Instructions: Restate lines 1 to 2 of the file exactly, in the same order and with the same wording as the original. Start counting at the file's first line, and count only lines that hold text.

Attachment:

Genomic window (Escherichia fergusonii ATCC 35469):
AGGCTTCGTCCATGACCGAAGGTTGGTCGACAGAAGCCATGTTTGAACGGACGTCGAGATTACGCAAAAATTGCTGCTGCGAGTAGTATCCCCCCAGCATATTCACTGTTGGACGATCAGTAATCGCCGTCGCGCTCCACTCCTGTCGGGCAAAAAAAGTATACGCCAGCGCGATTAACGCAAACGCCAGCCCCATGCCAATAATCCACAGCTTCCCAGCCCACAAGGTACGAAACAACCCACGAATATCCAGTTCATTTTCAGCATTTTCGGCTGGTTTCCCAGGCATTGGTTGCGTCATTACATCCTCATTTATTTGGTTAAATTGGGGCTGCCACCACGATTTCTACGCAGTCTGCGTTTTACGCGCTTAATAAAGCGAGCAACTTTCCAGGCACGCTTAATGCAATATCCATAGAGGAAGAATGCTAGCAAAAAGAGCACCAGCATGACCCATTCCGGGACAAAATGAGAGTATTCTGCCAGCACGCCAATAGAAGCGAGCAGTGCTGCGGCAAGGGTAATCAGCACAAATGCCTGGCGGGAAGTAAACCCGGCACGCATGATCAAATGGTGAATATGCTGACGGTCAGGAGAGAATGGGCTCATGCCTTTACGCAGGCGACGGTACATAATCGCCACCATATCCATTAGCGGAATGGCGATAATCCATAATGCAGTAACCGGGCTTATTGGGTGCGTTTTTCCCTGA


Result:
Genomic window (Escherichia fergusonii ATCC 35469):
AGGCTTCGTCCATGACCGAAGGTTGGTCGACAGAAGCCATGTTTGAACGGACGTCGAGATTACGCAAAAATTGCTGCTGCGAGTAGTATCCCCCCAGCATATTCACTGTTGGACGATCAGTAATCGCCGTCGCGCTCCACTCCTGTCGGGCAAAAAAAGTATACGCCAGCGCGATTAACGCAAACGCCAGCCCCATGCCAATAATCCACAGCTTCCCAGCCCACAAGGTACGAAACAACCCACGAATATCCAGTTCATTTTCAGCATTTTCGGCTGGTTTCCCAGGCATTGGTTGCGTCATTACATCCTCATTTATTTGGTTAAATTGGGGCTGCCACCACGATTTCTACGCAGTCTGCGTTTTACGCGCTTAATAAAGCGAGCAACTTTCCAGGCACGCTTAATGCAATATCCATAGAGGAAGAATGCTAGCAAAAAGAGCACCAGCATGACCCATTCCGGGACAAAATGAGAGTATTCTGCCAGCACGCCAATAGAAGCGAGCAGTGCTGCGGCAAGGGTAATCAGCACAAATGCCTGGCGGGAAGTAAACCCGGCACGCATGATCAAATGGTGAATATGCTGACGGTCAGGAGAGAATGGGCTCATGCCTTTACGCAGGCGACGGTACATAATCGCCACCATATCCATTAGCGGAATGGCGATAATCCATAATGCAGTAACCGGGCTTATTGGGTGCGTTTTTCCCTGA